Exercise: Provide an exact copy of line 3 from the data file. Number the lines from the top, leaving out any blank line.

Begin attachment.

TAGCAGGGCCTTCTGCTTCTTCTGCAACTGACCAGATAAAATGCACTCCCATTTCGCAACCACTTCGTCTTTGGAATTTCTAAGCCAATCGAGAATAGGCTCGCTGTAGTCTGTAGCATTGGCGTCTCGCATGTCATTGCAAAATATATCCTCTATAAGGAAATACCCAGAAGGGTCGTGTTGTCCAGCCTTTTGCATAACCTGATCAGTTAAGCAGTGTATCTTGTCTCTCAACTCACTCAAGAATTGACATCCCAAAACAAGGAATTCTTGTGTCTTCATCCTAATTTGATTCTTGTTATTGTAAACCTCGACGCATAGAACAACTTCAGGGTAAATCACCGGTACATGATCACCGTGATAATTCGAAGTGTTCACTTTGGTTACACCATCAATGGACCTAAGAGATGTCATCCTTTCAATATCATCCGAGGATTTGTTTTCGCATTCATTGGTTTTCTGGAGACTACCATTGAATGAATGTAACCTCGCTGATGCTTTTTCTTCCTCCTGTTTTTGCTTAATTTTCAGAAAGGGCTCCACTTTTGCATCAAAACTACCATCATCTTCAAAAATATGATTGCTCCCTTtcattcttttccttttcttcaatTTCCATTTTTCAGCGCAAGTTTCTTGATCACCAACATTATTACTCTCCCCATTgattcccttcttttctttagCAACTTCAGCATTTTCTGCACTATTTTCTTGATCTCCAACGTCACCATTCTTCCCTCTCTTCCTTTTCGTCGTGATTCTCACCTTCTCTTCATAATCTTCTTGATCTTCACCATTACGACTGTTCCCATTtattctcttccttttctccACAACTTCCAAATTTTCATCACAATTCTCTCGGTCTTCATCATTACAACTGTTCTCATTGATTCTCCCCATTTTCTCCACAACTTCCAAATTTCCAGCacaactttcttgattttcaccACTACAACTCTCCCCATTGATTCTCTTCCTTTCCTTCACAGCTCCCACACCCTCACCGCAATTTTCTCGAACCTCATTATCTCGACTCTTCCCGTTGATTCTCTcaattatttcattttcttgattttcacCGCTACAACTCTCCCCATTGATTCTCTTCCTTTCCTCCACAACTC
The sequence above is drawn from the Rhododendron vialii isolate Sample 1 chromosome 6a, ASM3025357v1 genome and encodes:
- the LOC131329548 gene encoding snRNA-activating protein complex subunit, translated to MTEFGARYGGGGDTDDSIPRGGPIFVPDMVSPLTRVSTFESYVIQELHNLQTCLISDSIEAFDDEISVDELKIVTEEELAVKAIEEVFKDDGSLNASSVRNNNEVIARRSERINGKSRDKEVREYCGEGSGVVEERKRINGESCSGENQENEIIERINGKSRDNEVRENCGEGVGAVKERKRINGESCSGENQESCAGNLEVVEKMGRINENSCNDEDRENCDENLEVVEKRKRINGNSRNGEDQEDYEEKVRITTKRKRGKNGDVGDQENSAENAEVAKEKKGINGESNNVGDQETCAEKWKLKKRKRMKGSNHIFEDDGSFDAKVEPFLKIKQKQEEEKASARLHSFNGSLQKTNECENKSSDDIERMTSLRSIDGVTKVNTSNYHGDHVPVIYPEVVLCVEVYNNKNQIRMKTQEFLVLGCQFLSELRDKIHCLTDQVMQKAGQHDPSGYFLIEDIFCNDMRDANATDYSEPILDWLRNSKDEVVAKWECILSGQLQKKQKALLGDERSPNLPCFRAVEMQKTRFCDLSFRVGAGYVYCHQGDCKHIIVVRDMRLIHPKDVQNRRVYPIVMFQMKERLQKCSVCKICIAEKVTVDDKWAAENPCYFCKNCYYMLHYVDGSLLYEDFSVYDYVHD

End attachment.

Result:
- the LOC131329548 gene encoding snRNA-activating protein complex subunit, translated to MTEFGARYGGGGDTDDSIPRGGPIFVPDMVSPLTRVSTFESYVIQELHNLQTCLISDSIEAFDDEISVDELKIVTEEELAVKAIEEVFKDDGSLNASSVRNNNEVIARRSERINGKSRDKEVREYCGEGSGVVEERKRINGESCSGENQENEIIERINGKSRDNEVRENCGEGVGAVKERKRINGESCSGENQESCAGNLEVVEKMGRINENSCNDEDRENCDENLEVVEKRKRINGNSRNGEDQEDYEEKVRITTKRKRGKNGDVGDQENSAENAEVAKEKKGINGESNNVGDQETCAEKWKLKKRKRMKGSNHIFEDDGSFDAKVEPFLKIKQKQEEEKASARLHSFNGSLQKTNECENKSSDDIERMTSLRSIDGVTKVNTSNYHGDHVPVIYPEVVLCVEVYNNKNQIRMKTQEFLVLGCQFLSELRDKIHCLTDQVMQKAGQHDPSGYFLIEDIFCNDMRDANATDYSEPILDWLRNSKDEVVAKWECILSGQLQKKQKALLGDERSPNLPCFRAVEMQKTRFCDLSFRVGAGYVYCHQGDCKHIIVVRDMRLIHPKDVQNRRVYPIVMFQMKERLQKCSVCKICIAEKVTVDDKWAAENPCYFCKNCYYMLHYVDGSLLYEDFSVYDYVHD